The Lawyer’s Daily | 11 May 2021
Canada-Chile agreement aimed at enhancing bilateral engagement on intellectual property issues
By Ian Burns
Canada and Chile have signed an agreement to foster collaboration on intellectual property (IP) and innovation issues.
The memorandum of understanding (MOU) creates a formal mechanism for the two countries to enhance bilateral engagement on IP under the Canada-Chile Free Trade Agreement. The MOU encourages discussion of small and medium-sized enterprises’ innovation, IP awareness, growth and prosperity. It also promotes inclusivity for under-represented groups and supports Canada and Chile’s co-ordination of IP discussions in various multilateral forums, such as the World Intellectual Property Organization (WIPO) and the World Trade Organization (WTO).
“In today’s knowledge-based economy, inventions, new technologies and unique processes have increasing value in the marketplace,” said federal International Trade Minister Mary Ng. “By creating opportunities for like-minded countries to collaborate, enhance their mutual understanding of intellectual property, and share best practices, we are ensuring that Canadian businesses of all sizes have the crucial supports they need today and well into the future.”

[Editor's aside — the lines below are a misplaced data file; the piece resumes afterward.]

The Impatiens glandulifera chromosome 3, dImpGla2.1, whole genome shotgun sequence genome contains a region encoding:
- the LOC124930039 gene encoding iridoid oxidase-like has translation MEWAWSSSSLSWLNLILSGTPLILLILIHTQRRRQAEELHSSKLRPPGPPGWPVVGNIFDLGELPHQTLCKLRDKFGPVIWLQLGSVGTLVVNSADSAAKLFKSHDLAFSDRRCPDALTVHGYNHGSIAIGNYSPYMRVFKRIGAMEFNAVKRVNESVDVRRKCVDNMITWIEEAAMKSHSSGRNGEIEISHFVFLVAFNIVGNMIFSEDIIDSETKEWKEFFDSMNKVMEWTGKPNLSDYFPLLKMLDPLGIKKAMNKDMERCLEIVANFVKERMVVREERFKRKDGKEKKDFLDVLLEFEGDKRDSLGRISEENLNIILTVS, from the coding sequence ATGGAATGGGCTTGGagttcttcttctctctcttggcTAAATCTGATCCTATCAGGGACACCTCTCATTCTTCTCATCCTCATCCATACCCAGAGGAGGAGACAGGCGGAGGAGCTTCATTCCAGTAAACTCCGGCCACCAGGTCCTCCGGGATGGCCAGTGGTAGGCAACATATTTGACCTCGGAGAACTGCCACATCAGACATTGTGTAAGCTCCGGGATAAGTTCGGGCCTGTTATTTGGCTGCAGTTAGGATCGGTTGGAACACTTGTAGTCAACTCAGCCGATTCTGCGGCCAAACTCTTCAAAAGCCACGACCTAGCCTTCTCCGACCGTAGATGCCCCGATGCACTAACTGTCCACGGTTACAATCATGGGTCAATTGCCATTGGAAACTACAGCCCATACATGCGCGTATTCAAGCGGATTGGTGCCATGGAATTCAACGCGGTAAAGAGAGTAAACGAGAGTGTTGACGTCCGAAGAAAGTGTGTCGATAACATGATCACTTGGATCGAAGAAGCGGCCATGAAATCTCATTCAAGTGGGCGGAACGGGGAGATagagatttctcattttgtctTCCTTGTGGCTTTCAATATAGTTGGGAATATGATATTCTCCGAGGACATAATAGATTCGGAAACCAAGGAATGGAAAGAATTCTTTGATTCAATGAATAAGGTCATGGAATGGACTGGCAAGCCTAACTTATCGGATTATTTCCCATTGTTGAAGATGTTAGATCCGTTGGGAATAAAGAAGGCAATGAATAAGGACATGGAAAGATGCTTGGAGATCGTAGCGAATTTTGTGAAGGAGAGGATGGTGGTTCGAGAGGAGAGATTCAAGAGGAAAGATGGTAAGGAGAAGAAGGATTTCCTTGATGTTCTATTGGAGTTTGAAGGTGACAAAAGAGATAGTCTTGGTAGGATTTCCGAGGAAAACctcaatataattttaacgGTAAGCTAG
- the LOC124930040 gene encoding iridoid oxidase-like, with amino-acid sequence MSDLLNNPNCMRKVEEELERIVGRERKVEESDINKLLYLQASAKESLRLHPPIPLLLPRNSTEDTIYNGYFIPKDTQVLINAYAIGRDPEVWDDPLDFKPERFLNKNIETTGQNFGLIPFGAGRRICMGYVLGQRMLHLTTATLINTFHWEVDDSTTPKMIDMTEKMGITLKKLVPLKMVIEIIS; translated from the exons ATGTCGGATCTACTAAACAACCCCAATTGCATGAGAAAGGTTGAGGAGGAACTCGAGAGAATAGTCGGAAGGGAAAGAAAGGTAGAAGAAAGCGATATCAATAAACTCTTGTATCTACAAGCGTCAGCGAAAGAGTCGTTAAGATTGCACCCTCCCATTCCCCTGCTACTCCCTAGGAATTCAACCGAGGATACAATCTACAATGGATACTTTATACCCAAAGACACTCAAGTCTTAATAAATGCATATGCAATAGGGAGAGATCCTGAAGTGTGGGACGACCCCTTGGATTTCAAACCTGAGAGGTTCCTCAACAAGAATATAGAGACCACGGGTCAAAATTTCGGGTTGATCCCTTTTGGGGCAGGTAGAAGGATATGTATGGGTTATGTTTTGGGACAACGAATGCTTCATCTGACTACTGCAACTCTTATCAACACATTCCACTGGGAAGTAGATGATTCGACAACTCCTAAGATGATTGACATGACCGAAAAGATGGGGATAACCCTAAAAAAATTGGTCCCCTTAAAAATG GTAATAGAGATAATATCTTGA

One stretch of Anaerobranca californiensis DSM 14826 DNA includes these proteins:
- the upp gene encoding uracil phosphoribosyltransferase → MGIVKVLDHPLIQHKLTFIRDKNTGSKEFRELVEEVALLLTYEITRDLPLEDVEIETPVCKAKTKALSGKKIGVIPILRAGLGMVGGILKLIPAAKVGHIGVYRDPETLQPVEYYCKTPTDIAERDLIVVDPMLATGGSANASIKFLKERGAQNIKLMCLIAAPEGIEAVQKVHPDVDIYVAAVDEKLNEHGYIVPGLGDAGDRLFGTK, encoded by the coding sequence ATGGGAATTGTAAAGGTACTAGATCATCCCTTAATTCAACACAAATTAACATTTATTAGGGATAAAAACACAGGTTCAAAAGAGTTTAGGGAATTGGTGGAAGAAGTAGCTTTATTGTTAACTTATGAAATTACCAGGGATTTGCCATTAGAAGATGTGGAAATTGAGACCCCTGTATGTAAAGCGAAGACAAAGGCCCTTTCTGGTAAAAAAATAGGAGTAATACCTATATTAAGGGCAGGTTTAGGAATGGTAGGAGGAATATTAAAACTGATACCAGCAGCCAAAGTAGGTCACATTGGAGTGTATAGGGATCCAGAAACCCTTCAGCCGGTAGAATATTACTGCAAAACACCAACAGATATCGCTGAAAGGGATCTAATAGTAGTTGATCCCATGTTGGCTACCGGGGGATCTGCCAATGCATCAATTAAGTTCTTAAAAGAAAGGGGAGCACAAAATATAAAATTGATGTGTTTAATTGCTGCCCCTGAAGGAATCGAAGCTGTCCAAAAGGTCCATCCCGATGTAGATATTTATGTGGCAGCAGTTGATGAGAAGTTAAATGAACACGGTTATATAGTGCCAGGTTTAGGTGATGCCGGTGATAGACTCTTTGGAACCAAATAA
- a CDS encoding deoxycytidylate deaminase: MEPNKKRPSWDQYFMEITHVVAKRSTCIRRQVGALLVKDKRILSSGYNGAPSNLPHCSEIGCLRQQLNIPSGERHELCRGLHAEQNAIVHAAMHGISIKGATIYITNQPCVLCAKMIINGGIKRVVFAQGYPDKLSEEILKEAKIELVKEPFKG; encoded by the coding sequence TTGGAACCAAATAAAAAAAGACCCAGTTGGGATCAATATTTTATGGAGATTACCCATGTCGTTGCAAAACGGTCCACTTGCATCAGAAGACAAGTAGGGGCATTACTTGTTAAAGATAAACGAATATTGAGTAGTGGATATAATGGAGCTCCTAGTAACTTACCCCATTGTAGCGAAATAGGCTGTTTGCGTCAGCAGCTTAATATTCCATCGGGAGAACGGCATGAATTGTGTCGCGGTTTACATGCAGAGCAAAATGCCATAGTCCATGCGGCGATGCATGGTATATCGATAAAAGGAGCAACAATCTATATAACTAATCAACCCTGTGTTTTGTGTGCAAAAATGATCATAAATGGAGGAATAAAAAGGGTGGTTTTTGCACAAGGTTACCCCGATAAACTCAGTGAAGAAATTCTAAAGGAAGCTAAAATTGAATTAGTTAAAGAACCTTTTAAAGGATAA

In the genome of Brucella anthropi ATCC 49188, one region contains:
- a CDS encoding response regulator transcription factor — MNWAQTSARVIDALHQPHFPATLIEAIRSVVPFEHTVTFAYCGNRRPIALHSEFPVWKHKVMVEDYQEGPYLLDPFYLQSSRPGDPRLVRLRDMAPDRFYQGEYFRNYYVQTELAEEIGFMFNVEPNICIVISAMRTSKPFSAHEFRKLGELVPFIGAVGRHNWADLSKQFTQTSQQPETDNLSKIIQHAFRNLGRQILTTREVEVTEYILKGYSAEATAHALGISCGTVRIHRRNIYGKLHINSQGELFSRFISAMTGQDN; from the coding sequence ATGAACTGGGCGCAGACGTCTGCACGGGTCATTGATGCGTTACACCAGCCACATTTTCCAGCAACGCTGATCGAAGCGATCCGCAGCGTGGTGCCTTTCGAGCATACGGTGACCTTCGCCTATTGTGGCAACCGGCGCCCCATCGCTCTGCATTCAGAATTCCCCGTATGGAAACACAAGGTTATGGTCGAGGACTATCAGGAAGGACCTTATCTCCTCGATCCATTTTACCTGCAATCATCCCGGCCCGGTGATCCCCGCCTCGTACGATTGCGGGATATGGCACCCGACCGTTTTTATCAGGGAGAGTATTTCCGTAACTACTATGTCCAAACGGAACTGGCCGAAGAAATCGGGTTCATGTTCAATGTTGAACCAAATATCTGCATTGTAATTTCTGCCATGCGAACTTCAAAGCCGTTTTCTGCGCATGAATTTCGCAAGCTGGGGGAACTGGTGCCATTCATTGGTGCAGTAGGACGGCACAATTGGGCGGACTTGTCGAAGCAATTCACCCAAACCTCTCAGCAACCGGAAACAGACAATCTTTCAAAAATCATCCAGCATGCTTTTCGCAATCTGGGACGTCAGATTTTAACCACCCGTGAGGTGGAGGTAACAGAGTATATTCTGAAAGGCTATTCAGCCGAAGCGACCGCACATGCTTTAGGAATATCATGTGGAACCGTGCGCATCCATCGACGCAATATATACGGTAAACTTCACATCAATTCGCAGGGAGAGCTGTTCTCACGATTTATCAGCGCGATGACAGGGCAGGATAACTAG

This partnership builds on the Canada-Chile Partnership Framework, signed in 2007 and renewed in 2013, which serves as a road map for the expansion and deepening of collaboration between Canada and Chile in various priority sectors, such as innovation, science and technology, as well as in trade and other commercial interests.
In 2021, Canada and Chile mark 80 years of diplomatic relations. The value of bilateral merchandise trade between Canada and Chile has more than tripled since the Canada-Chile Free Trade Agreement came into force in 1997.
More information about Canada’s intellectual property strategy can be found here.